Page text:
Resurfacing favorites from a few years back for friends planning their visit
When friends recently mentioned they’re planning a trip to Budapest, Hungary, the approach of our babies’ bedtimes whittled the length of our discussion down to an all-too-brief chat. We only had the chance to touch on the Jewish history of the city, contemporary politics and media consolidation, and a run-through of some touristic favorites: thermal baths, good wines, ruin bars, the general beauty of the city (photographic evidence below), and, yes, coffee.
Cathlin and I haven’t been there together since January 2014, so I can only assume a great deal has continued to change over the past five years. But (surprise!) one of my favorite activities during our visit was to wake up early and walk around for miles while sampling my way through some memorable cafes throughout the city. Highlights below, but first a few photos:
And now for the coffee. All of these cafes appear to still be standing (and standing strong), though I’ve made note of some new spots for our next visit: 9BAR, Kontakt, Vinyl & Wood, Double Shot, and Kelet Kávézó és Galéria, whenever it is that we can get back. Until then, I’d say you shouldn’t go wrong with:
I remember the coffee selection and preparation here being exceptional and rather central, though the shop was also incredibly busy. Seemingly a prime spot for students and business meetings.
Surprised to find such a strong touch of Australiana here, but perfectly cozy and hit the spot. My memory might fail me, but I want to say the space is reminiscent of the great Ten Belles in Paris.
Besides the wall art crafted from disassembled espresso machines, I recall my Red Sox hat leading to a wonderful conversation with a local expat who had grown up outside of Boston. (Now, I’m seeing this location might have since closed, or else there are now two locations.)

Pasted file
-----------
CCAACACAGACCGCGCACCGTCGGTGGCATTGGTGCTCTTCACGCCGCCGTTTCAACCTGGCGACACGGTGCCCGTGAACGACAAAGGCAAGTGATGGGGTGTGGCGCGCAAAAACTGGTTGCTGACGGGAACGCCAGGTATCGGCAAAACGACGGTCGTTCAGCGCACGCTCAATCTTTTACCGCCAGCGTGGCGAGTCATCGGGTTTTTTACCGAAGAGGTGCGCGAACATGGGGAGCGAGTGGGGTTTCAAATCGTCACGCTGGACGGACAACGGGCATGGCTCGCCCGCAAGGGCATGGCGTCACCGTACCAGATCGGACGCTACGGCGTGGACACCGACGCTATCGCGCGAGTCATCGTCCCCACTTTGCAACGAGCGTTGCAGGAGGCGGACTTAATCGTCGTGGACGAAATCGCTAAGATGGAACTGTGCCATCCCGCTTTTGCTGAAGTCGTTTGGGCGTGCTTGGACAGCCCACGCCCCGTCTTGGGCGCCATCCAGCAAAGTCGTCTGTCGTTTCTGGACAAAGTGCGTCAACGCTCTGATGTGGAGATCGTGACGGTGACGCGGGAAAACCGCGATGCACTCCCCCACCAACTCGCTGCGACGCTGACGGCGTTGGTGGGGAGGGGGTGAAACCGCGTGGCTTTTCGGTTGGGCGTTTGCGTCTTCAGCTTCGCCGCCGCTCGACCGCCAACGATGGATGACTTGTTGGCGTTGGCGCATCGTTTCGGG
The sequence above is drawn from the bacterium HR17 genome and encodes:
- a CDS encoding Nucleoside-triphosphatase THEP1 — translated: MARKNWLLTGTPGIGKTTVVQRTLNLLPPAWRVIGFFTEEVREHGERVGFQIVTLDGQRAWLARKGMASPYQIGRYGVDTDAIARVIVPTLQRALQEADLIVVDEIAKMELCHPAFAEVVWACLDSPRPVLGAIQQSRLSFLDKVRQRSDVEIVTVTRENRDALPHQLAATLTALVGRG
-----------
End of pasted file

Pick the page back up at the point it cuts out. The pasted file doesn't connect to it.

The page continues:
Sat here the longest of all espresso bars, talking a while about art and literature with the barista. Looks like what once was only a tiny shop expanded into a larger space at the same location.
Went here the morning before I left, so felt a bit rushed and didn’t get to appreciate the cafe as much as I’d hoped. But looks like they now have two additional locations worth comparing.
And a shoutout to Massolit Books & Cafe (Nagy Diófa utca 30) as well. The coffee tended toward functional rather than specialty, but this outpost of the Kraków institution kept me writing comfortably for a few hours during a cold rainfall and sent me on my way with a handful of works by Hungarian poets and novelists I’d never expected to find available in translation.
Not quite sure when Cathlin and I will be back in Budapest next, but in the meantime we welcome any tips and hope our friends report back with a few of their own discoveries.